I worked at a few jobs along the way where I gave my heart and soul, and later realized that it really made no difference. I am learning to care less.  My version of caring less still equals a pretty responsible employee, so no one else really notices any difference in my work anyway.  ;)prevention:I’ve been planning more carefully this last month to never work more than 2-3 regular weeks in a row.  In my particular situation, each day is pretty packed full with both patient care and management responsibilities.  I usually enjoy what I do.  But when I start to dread it, or feel snappy with my employees, or carry around snarkiness about the way things are, I know I need a change of pace.  I’ve found that on those days when I have a training, so I’m not caring for patients, but after 2-4 hours of training, I then have the other half of the day to just do management stuff — I LOVE my work again and I have so many GOOD IDEAS and simple solutions to what was just recently a PERPLEXING PROBLEM.  

    So I am capitalizing on this newfound insight, and I am scheduling my various appointments (dentist, doctor, vision, etc.) at opportune times, so that they are staggered with the trainings required for work, to the end result that from now until 2012, I don’t think I will work a regular 5 day week in both patient care and management for more than 3 weeks in a row at any given time.  hurrah!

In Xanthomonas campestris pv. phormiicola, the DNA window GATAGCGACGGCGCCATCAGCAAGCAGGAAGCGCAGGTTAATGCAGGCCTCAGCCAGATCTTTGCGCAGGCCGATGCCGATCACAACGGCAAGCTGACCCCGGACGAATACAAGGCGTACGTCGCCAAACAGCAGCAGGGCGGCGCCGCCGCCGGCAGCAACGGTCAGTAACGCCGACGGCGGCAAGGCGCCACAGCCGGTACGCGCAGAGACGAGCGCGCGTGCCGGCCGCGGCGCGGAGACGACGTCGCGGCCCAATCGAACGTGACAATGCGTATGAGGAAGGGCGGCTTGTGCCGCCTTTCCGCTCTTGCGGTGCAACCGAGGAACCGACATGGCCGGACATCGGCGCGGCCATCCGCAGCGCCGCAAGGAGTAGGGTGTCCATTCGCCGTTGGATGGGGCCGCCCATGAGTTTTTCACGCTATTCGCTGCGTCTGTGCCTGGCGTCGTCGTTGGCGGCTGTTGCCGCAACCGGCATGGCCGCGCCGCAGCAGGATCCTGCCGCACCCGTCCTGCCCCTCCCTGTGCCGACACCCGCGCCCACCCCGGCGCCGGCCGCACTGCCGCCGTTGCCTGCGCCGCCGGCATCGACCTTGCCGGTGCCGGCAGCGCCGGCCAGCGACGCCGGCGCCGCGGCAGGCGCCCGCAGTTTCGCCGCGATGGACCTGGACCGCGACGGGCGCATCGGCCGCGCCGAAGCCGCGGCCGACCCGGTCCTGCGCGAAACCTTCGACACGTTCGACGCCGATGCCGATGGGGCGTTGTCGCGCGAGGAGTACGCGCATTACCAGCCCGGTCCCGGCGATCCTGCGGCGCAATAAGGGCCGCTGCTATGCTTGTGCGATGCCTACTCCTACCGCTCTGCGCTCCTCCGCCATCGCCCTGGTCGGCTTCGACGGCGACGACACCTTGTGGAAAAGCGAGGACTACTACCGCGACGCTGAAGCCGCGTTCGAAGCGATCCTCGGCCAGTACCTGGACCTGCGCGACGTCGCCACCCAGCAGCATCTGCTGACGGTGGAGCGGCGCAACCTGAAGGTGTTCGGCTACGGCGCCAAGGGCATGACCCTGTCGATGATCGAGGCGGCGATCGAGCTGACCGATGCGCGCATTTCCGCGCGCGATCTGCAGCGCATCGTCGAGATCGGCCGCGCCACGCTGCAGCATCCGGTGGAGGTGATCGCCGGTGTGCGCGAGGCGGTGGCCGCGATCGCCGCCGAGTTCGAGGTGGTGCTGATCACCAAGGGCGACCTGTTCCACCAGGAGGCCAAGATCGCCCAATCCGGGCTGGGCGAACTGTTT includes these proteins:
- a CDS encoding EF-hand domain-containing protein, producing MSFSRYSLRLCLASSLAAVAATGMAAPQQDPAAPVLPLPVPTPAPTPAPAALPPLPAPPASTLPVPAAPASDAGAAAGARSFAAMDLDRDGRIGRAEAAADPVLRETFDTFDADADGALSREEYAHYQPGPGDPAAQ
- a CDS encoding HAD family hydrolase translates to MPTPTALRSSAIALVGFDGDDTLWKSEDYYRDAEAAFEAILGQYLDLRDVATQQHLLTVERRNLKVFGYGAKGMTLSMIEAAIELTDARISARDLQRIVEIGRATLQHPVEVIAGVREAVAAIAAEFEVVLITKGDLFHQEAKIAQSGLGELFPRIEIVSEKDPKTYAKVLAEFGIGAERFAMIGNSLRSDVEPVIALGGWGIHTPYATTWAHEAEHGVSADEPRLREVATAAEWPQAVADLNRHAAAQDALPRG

it keeps me more productive and makes me a better leader that way.  In the end the company comes out ahead and so do I.

    The thing that I had to come to accept was that this management of my workload was all on me.  No one else really cares or will watch out for me.  That was a tough lesson, as I do care for those who report to me.  But I have learned over the years that I should not expect the same from others.  It’s not all that common for people to care.  Tough lesson for an optimist. 

    • Exactly. I don’t want to just endure 5/7 of my life either. 

      “It’s not all that common for people to care.  Tough lesson for an optimist.”

      This is still something I have trouble believing (even though I know it’s true.) How could someone _not_ care? It doesn’t make sense to me.

      • Twyseschoch

        most people don’t care all that much.  they aren’t wishing for bad things to happen, they are just neutral about others.  I’m starting to see this is not necessarily a bad thing … a lot of suffering comes from caring too much.  a lot of christians have been socialized to care too much.  and being a PK, you probably got a lot more of that socialization than most people do.